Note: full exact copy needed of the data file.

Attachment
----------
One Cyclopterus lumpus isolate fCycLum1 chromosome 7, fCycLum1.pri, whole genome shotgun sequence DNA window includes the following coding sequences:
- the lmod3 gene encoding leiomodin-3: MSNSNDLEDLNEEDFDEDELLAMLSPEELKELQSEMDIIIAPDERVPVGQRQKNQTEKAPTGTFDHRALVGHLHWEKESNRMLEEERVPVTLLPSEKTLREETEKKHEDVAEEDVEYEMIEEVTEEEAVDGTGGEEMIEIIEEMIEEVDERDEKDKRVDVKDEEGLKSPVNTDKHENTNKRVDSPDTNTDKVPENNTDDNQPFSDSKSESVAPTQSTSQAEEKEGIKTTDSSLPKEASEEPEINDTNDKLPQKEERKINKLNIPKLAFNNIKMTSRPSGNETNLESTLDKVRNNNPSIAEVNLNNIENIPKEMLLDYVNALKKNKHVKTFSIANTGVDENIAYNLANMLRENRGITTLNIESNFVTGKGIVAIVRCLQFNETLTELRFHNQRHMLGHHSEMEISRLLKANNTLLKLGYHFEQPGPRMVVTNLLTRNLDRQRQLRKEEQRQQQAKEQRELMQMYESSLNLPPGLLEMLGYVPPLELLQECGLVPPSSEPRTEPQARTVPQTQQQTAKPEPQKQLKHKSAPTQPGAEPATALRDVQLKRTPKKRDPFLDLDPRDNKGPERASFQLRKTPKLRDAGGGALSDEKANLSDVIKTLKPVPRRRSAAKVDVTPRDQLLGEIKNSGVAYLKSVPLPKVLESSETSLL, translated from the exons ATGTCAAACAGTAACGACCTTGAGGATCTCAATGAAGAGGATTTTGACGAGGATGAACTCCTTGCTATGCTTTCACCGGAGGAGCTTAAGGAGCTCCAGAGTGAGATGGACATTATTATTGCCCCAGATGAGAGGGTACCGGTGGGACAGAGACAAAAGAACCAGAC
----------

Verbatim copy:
One Cyclopterus lumpus isolate fCycLum1 chromosome 7, fCycLum1.pri, whole genome shotgun sequence DNA window includes the following coding sequences:
- the lmod3 gene encoding leiomodin-3: MSNSNDLEDLNEEDFDEDELLAMLSPEELKELQSEMDIIIAPDERVPVGQRQKNQTEKAPTGTFDHRALVGHLHWEKESNRMLEEERVPVTLLPSEKTLREETEKKHEDVAEEDVEYEMIEEVTEEEAVDGTGGEEMIEIIEEMIEEVDERDEKDKRVDVKDEEGLKSPVNTDKHENTNKRVDSPDTNTDKVPENNTDDNQPFSDSKSESVAPTQSTSQAEEKEGIKTTDSSLPKEASEEPEINDTNDKLPQKEERKINKLNIPKLAFNNIKMTSRPSGNETNLESTLDKVRNNNPSIAEVNLNNIENIPKEMLLDYVNALKKNKHVKTFSIANTGVDENIAYNLANMLRENRGITTLNIESNFVTGKGIVAIVRCLQFNETLTELRFHNQRHMLGHHSEMEISRLLKANNTLLKLGYHFEQPGPRMVVTNLLTRNLDRQRQLRKEEQRQQQAKEQRELMQMYESSLNLPPGLLEMLGYVPPLELLQECGLVPPSSEPRTEPQARTVPQTQQQTAKPEPQKQLKHKSAPTQPGAEPATALRDVQLKRTPKKRDPFLDLDPRDNKGPERASFQLRKTPKLRDAGGGALSDEKANLSDVIKTLKPVPRRRSAAKVDVTPRDQLLGEIKNSGVAYLKSVPLPKVLESSETSLL, translated from the exons ATGTCAAACAGTAACGACCTTGAGGATCTCAATGAAGAGGATTTTGACGAGGATGAACTCCTTGCTATGCTTTCACCGGAGGAGCTTAAGGAGCTCCAGAGTGAGATGGACATTATTATTGCCCCAGATGAGAGGGTACCGGTGGGACAGAGACAAAAGAACCAGAC